- Where organisations operated in highly competitive markets with labour costs forming a substantial component of product price - notably further education colleges, call-centres in the banking and telecommunications industry and the cable-installation company - employers had clearly attempted to transfer the increasing market risk to the employee where feasible, by introducing non-standard contracts.
- In situations of collective employee power, where trade unions had exerted pressure to protect permanent and full-time jobs - such as in the food manufacturing, further education and banking sectors - employers had pursued greater flexibility within permanent employment contracts, by introducing new contracts requiring greater willingness to vary hours of work, annual hours working and the extension of 'standard' working hours to eliminate premium payments.
- Where employers had an equal opportunities commitment to family-friendly policies and also in situations of individual employee power where particular skills were at a premium - such as for highly-skilled telecommunications staff - employers had introduced more flexible working hours to attract and retain high quality employees.
- Some employers took an expedient response to product and labour market pressures as and when they arose, particularly in situations of labour scarcity. Most of the further education colleges and hotel and catering establishments provided examples of this. Both sectors preferred to employ a mixture of permanent and directly employed temporary staff, but used agencies and, in some cases, sub-contractors.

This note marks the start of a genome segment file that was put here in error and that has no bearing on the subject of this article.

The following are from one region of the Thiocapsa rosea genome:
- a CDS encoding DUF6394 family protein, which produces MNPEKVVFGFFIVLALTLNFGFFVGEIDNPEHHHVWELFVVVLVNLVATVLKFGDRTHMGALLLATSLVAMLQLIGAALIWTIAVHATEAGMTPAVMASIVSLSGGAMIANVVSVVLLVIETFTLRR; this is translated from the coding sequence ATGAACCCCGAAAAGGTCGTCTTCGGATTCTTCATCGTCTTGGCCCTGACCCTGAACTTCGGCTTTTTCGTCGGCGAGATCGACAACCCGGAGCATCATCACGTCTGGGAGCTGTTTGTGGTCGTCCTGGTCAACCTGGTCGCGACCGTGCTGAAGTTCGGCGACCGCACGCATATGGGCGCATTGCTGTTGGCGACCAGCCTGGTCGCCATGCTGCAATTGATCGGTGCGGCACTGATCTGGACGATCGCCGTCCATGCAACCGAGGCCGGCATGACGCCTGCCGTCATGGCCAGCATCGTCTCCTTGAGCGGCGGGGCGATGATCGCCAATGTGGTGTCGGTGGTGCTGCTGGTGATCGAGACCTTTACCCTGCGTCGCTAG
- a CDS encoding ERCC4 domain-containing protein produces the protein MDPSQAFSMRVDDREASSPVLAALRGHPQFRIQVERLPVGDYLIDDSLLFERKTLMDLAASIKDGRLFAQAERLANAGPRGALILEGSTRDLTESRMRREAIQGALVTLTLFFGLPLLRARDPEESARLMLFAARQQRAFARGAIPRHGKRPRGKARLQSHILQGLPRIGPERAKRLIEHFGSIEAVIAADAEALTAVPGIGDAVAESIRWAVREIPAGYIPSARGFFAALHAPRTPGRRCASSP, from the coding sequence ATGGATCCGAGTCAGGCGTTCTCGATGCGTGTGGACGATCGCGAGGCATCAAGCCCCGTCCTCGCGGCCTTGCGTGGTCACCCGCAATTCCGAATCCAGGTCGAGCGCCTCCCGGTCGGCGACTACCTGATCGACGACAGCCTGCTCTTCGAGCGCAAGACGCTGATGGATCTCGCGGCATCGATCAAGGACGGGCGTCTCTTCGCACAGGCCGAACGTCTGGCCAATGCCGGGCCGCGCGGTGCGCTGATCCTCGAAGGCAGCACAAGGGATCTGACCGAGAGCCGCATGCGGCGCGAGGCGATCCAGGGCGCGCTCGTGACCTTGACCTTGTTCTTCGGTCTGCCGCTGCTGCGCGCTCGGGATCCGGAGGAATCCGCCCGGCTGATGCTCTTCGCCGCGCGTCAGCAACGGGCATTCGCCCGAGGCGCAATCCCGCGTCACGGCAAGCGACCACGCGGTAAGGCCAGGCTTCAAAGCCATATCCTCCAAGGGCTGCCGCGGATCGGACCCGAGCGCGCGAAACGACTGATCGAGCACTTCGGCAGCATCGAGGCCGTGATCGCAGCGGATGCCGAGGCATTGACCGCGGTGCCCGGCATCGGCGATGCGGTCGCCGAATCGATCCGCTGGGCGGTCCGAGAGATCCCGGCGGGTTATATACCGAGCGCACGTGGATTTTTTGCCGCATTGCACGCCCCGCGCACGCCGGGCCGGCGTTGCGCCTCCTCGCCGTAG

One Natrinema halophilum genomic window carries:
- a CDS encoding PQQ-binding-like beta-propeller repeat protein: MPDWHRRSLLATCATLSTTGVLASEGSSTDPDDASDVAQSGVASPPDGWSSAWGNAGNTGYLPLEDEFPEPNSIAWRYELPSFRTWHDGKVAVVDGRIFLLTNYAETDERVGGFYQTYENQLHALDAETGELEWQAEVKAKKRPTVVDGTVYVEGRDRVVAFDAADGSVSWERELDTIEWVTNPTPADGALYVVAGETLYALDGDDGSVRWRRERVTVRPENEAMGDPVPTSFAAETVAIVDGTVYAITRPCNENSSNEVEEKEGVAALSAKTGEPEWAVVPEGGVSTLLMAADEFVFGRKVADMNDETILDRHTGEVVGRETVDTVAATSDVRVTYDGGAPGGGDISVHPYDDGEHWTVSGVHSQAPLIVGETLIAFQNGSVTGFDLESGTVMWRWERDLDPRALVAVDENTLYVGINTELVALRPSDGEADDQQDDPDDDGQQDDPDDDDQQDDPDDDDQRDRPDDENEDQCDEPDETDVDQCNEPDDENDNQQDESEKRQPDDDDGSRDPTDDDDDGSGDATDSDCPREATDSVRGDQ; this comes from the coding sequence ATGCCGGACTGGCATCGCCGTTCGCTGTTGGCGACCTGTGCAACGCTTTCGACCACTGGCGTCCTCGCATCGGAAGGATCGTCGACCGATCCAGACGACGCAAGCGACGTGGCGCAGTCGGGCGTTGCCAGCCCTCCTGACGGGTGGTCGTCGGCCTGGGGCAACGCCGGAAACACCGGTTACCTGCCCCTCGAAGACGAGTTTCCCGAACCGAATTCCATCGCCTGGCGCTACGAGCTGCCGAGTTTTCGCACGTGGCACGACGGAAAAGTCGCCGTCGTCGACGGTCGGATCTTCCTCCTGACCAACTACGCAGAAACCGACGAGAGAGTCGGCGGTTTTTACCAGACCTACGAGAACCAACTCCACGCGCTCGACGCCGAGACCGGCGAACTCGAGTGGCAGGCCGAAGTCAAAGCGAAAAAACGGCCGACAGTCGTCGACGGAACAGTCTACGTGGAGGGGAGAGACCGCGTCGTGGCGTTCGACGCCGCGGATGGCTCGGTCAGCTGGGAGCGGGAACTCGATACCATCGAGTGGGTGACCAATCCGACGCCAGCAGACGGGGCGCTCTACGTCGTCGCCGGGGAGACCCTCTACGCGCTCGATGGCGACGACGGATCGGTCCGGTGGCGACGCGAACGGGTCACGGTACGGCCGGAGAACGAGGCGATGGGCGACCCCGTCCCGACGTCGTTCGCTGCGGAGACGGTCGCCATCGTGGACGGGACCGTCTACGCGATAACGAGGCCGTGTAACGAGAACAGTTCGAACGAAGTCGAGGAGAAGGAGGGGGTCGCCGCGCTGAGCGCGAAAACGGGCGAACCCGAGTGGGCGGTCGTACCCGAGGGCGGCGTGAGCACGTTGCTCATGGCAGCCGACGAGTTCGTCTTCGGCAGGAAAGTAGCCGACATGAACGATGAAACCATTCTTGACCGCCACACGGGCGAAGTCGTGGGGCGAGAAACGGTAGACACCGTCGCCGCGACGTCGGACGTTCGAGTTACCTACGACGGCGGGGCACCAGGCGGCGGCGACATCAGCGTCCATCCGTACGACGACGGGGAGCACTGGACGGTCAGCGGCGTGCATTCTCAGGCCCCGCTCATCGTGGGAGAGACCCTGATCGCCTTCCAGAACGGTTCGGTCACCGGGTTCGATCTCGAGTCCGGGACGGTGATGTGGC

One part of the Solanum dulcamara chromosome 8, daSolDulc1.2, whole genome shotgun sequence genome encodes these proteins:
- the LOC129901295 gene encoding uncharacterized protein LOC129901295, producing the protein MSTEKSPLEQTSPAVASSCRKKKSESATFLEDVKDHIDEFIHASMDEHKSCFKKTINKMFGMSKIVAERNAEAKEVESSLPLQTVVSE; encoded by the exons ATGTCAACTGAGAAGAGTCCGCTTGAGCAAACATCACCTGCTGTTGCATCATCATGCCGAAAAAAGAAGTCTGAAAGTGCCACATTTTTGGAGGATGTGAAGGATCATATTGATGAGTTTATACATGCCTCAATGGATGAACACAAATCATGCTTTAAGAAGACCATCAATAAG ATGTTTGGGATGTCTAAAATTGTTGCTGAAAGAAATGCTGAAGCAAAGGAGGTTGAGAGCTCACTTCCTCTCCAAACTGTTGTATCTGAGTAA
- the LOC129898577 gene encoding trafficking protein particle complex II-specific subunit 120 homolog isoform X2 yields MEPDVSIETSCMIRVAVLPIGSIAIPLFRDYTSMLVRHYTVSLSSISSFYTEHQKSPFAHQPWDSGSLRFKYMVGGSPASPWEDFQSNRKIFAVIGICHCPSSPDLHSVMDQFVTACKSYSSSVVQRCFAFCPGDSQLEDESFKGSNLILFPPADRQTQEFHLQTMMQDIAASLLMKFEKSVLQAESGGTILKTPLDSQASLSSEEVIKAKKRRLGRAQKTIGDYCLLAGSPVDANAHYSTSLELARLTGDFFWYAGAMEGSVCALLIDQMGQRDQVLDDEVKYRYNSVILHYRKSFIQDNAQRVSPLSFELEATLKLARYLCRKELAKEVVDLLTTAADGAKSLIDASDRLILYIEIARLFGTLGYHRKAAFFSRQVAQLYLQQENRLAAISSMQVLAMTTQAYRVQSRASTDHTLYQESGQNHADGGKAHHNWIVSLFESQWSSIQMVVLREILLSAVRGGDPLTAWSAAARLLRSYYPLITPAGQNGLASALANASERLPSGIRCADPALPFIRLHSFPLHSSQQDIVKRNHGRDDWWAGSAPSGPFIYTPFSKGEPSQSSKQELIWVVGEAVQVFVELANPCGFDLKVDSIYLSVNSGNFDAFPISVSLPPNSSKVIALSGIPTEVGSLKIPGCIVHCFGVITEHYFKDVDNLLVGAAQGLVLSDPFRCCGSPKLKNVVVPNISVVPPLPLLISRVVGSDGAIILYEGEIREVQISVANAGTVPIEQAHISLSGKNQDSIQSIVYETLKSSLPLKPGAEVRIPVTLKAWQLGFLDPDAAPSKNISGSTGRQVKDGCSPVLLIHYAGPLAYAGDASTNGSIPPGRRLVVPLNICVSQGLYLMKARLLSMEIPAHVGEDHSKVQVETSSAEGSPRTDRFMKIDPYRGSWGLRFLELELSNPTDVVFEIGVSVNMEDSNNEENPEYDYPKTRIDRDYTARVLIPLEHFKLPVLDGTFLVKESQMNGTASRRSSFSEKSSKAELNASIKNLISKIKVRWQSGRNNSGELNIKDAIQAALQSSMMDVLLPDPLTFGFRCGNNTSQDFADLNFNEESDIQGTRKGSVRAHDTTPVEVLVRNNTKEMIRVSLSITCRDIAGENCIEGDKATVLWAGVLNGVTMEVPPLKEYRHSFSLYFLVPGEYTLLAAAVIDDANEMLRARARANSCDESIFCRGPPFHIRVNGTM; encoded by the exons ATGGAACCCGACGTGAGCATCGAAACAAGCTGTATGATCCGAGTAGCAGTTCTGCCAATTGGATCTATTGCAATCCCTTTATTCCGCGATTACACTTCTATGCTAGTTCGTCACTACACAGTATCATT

Examples of structured and unstructured flexibility
Structured, permanent: e.g. fixed part-time, where hours are organised to meet peaks and troughs in demand and cover a finite period at the same time each day and a constant number of hours per week.
Structured, temporary: e.g. a fixed-term contract with finite start and end dates, often covering a particular task or position where the permanent member of staff is absent for a fixed period, such as maternity leave.
Unstructured permanent: e.g. annualised working hours where employees are allocated a fixed total of hours over the year and the exact distribution of these hours is determined by different factors, such as the volume of work or the non-work commitments of the employee.
Unstructured temporary: e.g. casual employment where staff may work intermittently for the same employer for several years (as is the case in many hotels), but the employer has ultimately no commitment to offer them work nor has the employee any obligation to accept work offered. Thus the nature of the employment relationship remains highly tenuous and is limited only to the period of time for which the employee actually works. However, the introduction of the Working Hours Directive now forces employers to recognise that they have wider responsibilities towards such employees - notably, the requirement to provide, pro rata, holiday pay related to the hours they have worked for the organisation.
Source: Institute for Employment Research
Employers recognised the benefits of building flexibility into the permanent contract of employment because it supplied them with a committed and loyal workforce able to adapt to fluctuations in demand.
In the production worker context, negotiating new flexibility often required time-consuming consultative processes which accrued costs. Employers, however, were convinced that the benefits outweighed the costs.
In administrative, technical and professional occupations, a more informal type of flexibility tended to have developed, with tacit agreement between employers and employees of reciprocal working time flexibility. Employees' occasional needs to, say, leave work early would be agreed in implicit counterbalance to the expectation that the employee would stay late at some point to finish a piece of work.